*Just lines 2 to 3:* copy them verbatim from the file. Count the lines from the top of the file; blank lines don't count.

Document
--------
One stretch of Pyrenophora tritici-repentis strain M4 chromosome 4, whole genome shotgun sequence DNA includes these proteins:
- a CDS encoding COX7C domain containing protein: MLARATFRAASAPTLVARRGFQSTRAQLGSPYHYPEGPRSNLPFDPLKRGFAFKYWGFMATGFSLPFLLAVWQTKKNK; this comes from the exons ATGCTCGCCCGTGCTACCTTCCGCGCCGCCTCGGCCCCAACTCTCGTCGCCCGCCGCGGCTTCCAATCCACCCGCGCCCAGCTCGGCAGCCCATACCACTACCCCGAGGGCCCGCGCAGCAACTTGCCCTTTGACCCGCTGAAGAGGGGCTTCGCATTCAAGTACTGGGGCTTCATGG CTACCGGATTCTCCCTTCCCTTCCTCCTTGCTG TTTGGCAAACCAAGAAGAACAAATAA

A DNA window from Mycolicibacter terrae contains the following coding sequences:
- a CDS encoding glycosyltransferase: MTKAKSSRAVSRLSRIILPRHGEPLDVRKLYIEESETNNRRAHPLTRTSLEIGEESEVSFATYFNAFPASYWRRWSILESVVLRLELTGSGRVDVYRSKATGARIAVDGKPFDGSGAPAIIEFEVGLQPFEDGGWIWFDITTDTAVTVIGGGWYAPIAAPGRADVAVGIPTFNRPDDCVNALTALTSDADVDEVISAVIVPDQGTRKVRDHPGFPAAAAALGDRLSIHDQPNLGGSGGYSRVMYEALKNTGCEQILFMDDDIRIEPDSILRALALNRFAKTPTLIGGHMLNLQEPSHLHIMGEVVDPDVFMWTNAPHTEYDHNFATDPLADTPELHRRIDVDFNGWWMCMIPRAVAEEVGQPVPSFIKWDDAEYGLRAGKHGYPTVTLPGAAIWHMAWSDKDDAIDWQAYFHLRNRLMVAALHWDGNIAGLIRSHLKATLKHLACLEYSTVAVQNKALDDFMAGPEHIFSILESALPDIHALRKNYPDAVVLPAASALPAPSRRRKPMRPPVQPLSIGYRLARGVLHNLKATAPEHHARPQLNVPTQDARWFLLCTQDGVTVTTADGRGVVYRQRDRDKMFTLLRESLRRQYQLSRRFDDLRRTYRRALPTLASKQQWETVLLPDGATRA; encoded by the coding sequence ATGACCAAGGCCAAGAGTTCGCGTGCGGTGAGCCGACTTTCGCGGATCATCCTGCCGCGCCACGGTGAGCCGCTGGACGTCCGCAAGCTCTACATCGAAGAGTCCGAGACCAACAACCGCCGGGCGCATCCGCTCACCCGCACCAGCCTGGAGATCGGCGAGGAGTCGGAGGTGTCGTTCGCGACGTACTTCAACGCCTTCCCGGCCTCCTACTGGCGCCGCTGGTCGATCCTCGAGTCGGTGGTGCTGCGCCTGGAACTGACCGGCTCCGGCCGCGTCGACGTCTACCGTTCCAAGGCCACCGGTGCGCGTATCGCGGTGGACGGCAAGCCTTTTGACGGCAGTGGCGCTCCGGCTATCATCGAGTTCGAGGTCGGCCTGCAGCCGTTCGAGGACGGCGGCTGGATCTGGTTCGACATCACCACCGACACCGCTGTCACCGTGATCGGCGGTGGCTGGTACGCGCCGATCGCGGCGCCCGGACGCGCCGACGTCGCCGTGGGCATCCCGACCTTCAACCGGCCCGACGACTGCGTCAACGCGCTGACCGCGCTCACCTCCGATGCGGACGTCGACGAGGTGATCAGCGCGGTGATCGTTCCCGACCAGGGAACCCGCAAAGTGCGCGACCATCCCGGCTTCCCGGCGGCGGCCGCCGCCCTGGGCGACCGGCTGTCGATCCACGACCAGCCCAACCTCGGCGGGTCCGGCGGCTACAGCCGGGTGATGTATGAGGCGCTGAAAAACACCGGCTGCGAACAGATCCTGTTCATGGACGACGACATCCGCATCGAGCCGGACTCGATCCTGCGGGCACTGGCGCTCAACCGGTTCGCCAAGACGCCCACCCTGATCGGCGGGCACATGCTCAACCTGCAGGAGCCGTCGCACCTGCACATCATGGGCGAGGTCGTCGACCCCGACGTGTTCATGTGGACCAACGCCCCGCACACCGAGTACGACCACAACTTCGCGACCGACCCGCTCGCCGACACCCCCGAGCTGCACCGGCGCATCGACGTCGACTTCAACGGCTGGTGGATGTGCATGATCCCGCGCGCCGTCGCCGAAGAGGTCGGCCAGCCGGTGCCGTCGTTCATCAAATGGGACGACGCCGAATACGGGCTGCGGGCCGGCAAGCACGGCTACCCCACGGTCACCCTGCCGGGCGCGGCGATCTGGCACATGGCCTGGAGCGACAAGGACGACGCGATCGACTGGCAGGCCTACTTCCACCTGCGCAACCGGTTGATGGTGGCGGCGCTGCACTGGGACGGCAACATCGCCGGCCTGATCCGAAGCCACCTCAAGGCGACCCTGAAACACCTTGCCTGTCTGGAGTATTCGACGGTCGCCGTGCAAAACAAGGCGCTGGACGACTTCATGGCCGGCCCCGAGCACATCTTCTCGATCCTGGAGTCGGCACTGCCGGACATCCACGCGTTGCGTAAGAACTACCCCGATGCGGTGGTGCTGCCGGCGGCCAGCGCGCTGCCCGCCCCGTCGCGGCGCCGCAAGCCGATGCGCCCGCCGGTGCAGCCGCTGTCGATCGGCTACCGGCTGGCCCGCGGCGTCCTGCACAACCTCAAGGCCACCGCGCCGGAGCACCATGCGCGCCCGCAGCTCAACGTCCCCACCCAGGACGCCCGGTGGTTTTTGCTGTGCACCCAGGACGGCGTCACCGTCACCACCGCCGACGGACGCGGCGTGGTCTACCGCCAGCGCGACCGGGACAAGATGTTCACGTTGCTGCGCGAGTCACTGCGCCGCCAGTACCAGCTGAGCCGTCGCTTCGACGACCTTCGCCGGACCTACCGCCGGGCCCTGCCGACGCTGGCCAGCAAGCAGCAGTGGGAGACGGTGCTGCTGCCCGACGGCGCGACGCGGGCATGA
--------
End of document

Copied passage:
- a CDS encoding COX7C domain containing protein: MLARATFRAASAPTLVARRGFQSTRAQLGSPYHYPEGPRSNLPFDPLKRGFAFKYWGFMATGFSLPFLLAVWQTKKNK; this comes from the exons ATGCTCGCCCGTGCTACCTTCCGCGCCGCCTCGGCCCCAACTCTCGTCGCCCGCCGCGGCTTCCAATCCACCCGCGCCCAGCTCGGCAGCCCATACCACTACCCCGAGGGCCCGCGCAGCAACTTGCCCTTTGACCCGCTGAAGAGGGGCTTCGCATTCAAGTACTGGGGCTTCATGG CTACCGGATTCTCCCTTCCCTTCCTCCTTGCTG TTTGGCAAACCAAGAAGAACAAATAA

A DNA window from Mycolicibacter terrae contains the following coding sequences: